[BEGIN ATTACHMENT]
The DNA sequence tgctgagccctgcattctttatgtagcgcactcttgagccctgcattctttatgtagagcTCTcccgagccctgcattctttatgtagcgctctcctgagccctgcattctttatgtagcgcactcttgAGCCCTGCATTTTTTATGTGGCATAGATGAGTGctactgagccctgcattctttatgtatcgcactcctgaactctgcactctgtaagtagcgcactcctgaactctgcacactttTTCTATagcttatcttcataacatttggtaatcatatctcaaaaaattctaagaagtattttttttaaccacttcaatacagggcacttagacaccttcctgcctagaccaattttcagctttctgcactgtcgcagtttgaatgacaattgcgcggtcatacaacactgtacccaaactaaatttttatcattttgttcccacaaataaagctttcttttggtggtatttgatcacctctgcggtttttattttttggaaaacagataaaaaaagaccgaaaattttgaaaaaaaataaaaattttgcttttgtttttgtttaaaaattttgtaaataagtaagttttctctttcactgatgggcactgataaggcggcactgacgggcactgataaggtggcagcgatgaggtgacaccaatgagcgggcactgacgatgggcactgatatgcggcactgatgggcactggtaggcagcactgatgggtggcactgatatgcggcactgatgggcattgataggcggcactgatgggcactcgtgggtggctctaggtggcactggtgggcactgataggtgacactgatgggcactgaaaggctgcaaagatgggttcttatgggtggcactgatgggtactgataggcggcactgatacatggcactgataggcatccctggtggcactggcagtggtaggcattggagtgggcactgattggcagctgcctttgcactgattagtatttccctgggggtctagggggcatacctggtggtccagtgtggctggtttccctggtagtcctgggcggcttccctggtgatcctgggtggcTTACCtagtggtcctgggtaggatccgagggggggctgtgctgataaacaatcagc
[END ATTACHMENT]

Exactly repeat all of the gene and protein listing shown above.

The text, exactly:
The DNA sequence tgctgagccctgcattctttatgtagcgcactcttgagccctgcattctttatgtagagcTCTcccgagccctgcattctttatgtagcgctctcctgagccctgcattctttatgtagcgcactcttgAGCCCTGCATTTTTTATGTGGCATAGATGAGTGctactgagccctgcattctttatgtatcgcactcctgaactctgcactctgtaagtagcgcactcctgaactctgcacactttTTCTATagcttatcttcataacatttggtaatcatatctcaaaaaattctaagaagtattttttttaaccacttcaatacagggcacttagacaccttcctgcctagaccaattttcagctttctgcactgtcgcagtttgaatgacaattgcgcggtcatacaacactgtacccaaactaaatttttatcattttgttcccacaaataaagctttcttttggtggtatttgatcacctctgcggtttttattttttggaaaacagataaaaaaagaccgaaaattttgaaaaaaaataaaaattttgcttttgtttttgtttaaaaattttgtaaataagtaagttttctctttcactgatgggcactgataaggcggcactgacgggcactgataaggtggcagcgatgaggtgacaccaatgagcgggcactgacgatgggcactgatatgcggcactgatgggcactggtaggcagcactgatgggtggcactgatatgcggcactgatgggcattgataggcggcactgatgggcactcgtgggtggctctaggtggcactggtgggcactgataggtgacactgatgggcactgaaaggctgcaaagatgggttcttatgggtggcactgatgggtactgataggcggcactgatacatggcactgataggcatccctggtggcactggcagtggtaggcattggagtgggcactgattggcagctgcctttgcactgattagtatttccctgggggtctagggggcatacctggtggtccagtgtggctggtttccctggtagtcctgggcggcttccctggtgatcctgggtggcTTACCtagtggtcctgggtaggatccgagggggggctgtgctgataaacaatcagc